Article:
FRIENDS OF MOON CREEK, an unincorporated association, CHERYL and ROBERT BALENTINE, the ESTATE OF DOUGLAS M. ANDERSON, TOM and MICHELE BOWYER, GEORGE A. TYLER, MARK and CYNTHIA MOESER, JOE F. STRUTHERS, and GAYLAN and HEATHER WARREN, Respondents,
DIAMOND LAKE IMPROVEMENT, ASSOCIATION, INC.; SHARON SORBY, individually and as COORDINATOR, PEND OREILLE COUNTY NOXIOUS WEED CONTROL BOARD; and PHIL ANDERSON, individually and as DIRECTOR, WASHINGTON DEPARTMENT OF FISH AND WILDLIFE, Petitioners.
ruling on summary judgment that Sharon Sorby did not enjoy
qualified immunity from the plaintiffs' claims under 42
U.S.C. § 1983, the trial court certified its order under
RAP 2.3(b)(4) as one "involv[ing] a controlling question
of law as to which there is substantial ground for a
difference of opinion." We granted discretionary review.
We conclude that Ms. Sorby enjoys qualified immunity and
AND PROCEDURAL BACKGROUND
Sorby is the coordinator of the Pend Oreille County Noxious
Weed Control Board. After properties bordering Diamond Lake
were flooded, the weed board, in conjunction with Diamond
Lake Improvement Association, considered eradicating reed
canary grass, Phalaris arundinacea, a noxious weed
growing along the banks of Moon Creek, to improve outflow
from the lake. In order to proceed, they obtained a permit
from the Washington State Department of Ecology that
authorized applying certain chemicals to noxious weeds. Ms.
Sorby also obtained a letter from the Washington State
Department of Agriculture appointing her and the weed board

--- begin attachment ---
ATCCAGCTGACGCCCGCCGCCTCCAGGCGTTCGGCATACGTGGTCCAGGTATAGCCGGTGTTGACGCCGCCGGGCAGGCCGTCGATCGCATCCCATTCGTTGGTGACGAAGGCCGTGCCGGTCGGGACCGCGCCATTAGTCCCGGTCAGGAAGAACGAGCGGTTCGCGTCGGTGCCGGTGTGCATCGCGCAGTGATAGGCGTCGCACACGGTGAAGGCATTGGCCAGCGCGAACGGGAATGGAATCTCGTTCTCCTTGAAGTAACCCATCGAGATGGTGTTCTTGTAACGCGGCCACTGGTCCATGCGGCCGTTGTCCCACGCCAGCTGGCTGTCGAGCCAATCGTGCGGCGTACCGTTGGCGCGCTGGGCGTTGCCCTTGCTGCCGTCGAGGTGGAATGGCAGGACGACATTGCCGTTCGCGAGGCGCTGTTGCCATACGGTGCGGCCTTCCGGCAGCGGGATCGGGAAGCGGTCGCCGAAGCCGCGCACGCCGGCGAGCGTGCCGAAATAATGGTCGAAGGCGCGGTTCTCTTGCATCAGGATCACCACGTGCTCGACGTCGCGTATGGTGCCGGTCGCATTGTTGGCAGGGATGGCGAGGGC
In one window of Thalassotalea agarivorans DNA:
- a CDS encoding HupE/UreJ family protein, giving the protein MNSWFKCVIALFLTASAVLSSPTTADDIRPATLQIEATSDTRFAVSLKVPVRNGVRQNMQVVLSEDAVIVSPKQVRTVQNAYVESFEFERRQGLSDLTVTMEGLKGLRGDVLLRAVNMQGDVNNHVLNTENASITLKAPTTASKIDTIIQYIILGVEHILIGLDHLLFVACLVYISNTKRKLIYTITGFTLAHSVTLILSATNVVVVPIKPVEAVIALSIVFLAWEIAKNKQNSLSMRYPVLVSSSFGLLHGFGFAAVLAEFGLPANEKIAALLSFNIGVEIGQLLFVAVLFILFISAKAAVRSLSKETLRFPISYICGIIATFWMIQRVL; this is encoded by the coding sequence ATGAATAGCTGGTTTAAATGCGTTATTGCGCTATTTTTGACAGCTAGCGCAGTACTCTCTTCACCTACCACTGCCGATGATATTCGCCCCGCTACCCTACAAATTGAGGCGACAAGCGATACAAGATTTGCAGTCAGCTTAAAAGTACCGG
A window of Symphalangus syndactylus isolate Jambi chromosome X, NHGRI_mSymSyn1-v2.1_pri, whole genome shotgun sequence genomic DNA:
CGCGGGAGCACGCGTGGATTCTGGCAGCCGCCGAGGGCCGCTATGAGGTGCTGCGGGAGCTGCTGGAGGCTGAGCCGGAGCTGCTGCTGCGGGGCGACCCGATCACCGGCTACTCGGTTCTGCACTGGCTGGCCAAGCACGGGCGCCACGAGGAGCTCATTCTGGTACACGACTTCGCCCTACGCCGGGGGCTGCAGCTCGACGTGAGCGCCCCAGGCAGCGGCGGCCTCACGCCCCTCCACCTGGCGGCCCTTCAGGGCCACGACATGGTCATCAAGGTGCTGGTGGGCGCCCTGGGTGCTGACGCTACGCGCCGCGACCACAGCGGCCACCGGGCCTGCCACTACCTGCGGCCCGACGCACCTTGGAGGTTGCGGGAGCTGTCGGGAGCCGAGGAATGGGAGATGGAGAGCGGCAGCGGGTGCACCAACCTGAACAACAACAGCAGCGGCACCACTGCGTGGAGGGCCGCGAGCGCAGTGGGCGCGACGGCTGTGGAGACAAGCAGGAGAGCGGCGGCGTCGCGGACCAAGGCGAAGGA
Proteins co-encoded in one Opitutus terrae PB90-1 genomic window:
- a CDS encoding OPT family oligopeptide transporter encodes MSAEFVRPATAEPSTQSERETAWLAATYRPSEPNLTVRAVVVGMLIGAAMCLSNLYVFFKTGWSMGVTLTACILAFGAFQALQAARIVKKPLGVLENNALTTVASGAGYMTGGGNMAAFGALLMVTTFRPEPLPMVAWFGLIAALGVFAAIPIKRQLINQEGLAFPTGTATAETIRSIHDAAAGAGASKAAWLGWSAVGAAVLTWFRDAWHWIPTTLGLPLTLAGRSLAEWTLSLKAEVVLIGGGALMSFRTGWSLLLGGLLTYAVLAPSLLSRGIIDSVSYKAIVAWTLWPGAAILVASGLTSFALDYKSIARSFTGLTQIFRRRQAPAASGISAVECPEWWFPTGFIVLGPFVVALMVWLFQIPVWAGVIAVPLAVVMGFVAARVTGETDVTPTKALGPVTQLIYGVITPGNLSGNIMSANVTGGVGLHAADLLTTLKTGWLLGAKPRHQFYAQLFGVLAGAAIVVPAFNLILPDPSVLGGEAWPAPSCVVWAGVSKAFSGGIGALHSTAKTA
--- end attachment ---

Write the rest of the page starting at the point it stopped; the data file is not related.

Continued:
as the department's limited agents to carry out weed
provide notice to residents or businesses adjacent to the
area the weed board expected to treat, Ms. Sorby consulted a
parcel map to obtain names and addresses. On May 3, 2012 and
June 12, 2012, she sent letters by United States mail to
persons she believed were entitled to notice, whom she
described as the "owners/taxpayers of the properties
bordering Moon Creek." Clerk's Papers (CP) at 24.
The first letter provided notice that the weed board and
improvement association would be inspecting banks along Moon
Creek in preparation for a joint project to remove reed
canary grass. The second provided details of the anticipated
herbicide application, stating in part that the applications
would be made by backpack sprayer and "[t]he anticipated
date of treatment is the week of June 18, 2012, specifically
Friday the 22nd, providing the wind is within tolerances to
prevent off-site drift." CP at 38. An enclosure to the
second letter, entitled "Herbicide Treatment Business
and Residential Notice, " stated, "The shorelines
along Moon Creek will be treated with an aquatic herbicide on
or between June 22 and June 30, " and, "The target
date is June 22." CP at 39. The second letter and its
enclosure both stated that treatment would be with an
herbicide with the active ingredient glyphosate, but the
enclosure also stated, "Product planned for use:
Sorby received a response to the notice from Cheryl
Balentine, who voiced concerns about the effects of the
herbicide on her garden and livestock. The only other
responses Ms. Sorby received were from two property owners
who did not object to the proposed application. None of her
letters was returned as undeliverable.
herbicide application was not performed during the time frame
originally projected. On the afternoon of July 5, 2012, Ms.
Sorby sent electronic mail to Ms. Balentine, stating:
I just wanted to let you know since treatment on Moon Creek
was not able to be performed 2 weeks ago, we will be
attempting treatment tomorrow with an air boat. The
applicators will be on-site at 6:30 AM.
256. The herbicide was applied on July 6, 2012, by air boat.
number of property owners claim the herbicide application
destroyed vegetation up to 100 feet from the banks, killed
animal and marine life in and around the stream, and
contaminated potable well water.
2015, Friends of Moon Creek, an unincorporated association;
10 individuals; and an estate, filed the action
below. They alleged, among other claims, a
violation of 42 U.S.C. § 1983. Their § 1983 claim
contends that Ms. Sorby deprived them of property in
violation of two federal constitutional rights: the Fifth